Sonar and marine mammals

An article in BBC news today ( discusses new research by DeRuiter et al. (2013), and Goldbogen et al. (2013) on how sonar affects blue and beaked whales; a topic relevant to the research conducted by OSC on anthropogenic noise and marine mammals.

By attaching multi sensor Digital tags (D-TAG), which measure animal activity and the acoustic environment simultaneously, to blue and beaked whales, researchers were able to study how whales responded to simulated Mid Frequency Active (MFA) military sonar. The Controlled Exposure Experiments (CEE), conducted in Southern California, looked at the responses of 17 blue whales and 2 Cuvier’s beaked whales.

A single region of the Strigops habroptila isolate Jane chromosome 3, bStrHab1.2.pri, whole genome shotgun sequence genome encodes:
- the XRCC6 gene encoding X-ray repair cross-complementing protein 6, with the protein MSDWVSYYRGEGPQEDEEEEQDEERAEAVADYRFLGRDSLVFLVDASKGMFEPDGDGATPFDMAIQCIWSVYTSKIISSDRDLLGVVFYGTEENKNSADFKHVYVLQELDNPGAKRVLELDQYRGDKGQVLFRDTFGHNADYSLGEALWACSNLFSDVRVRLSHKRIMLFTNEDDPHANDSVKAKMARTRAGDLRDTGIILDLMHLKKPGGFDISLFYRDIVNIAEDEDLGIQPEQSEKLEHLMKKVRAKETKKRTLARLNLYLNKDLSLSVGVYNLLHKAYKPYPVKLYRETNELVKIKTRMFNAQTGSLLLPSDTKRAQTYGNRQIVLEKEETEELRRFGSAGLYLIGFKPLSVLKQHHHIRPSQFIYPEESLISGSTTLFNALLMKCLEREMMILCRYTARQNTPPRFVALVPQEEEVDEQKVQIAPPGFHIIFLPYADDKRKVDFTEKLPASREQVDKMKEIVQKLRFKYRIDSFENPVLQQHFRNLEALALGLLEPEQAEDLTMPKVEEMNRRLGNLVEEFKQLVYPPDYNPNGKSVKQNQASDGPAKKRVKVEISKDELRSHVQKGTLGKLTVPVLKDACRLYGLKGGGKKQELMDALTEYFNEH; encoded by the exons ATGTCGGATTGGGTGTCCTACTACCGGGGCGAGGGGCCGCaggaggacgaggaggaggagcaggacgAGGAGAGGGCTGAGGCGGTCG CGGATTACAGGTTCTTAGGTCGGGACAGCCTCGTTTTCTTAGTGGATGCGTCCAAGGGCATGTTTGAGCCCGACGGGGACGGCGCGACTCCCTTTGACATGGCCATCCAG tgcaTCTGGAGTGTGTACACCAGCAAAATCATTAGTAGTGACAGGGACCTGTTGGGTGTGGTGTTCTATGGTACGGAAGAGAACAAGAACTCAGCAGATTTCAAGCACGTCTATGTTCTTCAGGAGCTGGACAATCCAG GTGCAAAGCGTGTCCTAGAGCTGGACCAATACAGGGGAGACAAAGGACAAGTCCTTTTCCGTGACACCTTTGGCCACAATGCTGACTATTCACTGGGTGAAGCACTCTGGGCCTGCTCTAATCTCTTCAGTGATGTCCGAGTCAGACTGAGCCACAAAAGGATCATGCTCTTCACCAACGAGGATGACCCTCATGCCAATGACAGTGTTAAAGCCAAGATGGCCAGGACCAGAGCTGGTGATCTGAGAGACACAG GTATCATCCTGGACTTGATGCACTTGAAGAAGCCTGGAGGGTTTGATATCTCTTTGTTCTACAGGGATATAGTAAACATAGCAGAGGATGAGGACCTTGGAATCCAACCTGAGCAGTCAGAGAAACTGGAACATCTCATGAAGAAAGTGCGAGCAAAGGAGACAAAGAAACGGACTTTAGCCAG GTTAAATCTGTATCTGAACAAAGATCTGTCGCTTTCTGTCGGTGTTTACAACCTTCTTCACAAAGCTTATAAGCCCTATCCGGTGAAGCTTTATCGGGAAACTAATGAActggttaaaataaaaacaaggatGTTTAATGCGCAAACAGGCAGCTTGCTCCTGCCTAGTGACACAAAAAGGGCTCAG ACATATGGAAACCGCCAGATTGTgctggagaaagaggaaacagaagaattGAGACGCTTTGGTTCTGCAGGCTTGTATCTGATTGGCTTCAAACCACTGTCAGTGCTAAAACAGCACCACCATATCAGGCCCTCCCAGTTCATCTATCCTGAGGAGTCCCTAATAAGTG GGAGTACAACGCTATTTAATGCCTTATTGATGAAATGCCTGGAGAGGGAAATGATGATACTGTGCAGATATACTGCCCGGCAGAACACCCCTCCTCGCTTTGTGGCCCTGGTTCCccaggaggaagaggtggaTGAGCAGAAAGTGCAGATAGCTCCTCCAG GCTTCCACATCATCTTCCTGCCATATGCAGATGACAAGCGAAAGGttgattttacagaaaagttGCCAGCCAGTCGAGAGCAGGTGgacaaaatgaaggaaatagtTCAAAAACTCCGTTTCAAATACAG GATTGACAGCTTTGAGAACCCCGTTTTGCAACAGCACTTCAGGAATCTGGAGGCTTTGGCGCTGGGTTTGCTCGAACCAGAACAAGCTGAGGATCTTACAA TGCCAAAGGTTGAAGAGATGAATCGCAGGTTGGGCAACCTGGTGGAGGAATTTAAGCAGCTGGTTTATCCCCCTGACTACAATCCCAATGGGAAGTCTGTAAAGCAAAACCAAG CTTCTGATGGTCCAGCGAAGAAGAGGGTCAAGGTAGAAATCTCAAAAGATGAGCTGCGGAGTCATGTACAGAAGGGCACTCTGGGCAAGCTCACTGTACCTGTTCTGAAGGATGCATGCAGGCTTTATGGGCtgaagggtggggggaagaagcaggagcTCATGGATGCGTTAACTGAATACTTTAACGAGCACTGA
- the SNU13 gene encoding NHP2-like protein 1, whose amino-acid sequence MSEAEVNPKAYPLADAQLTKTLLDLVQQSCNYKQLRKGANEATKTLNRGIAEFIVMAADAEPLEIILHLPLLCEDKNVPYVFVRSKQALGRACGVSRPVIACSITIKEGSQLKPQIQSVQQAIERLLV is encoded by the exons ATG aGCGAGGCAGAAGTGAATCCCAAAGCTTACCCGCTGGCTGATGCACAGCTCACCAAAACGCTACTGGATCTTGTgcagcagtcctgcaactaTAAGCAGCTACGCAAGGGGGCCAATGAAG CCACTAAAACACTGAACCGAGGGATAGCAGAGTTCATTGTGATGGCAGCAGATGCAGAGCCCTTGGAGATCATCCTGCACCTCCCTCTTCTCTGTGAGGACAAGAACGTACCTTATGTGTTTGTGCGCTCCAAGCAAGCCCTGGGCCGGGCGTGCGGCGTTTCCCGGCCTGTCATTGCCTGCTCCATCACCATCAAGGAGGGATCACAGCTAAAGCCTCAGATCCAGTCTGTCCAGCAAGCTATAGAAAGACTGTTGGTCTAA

Responses of blue whales varied with individual and behaviour; deep feeding whales, and those not feeding were affected more than those feeding at the surface. Observed responses included horizontal displacement, for example a greater amount of time spend conducting mid-water dives, termination of deep foraging dives and avoidance of the sound source, shown by movement away. The authors hypothesised that termination of feeding dives could cost blue whales substantially, considering the amount of krill consumed during each dive. Cuvier’s beaked whale responses included swimming away from the sound source, extended dive duration, slow ascents, prolonged intervals between dives and cessation of echolocation, which is used when foraging. Responses continued up to 1.8 hours post exposure.

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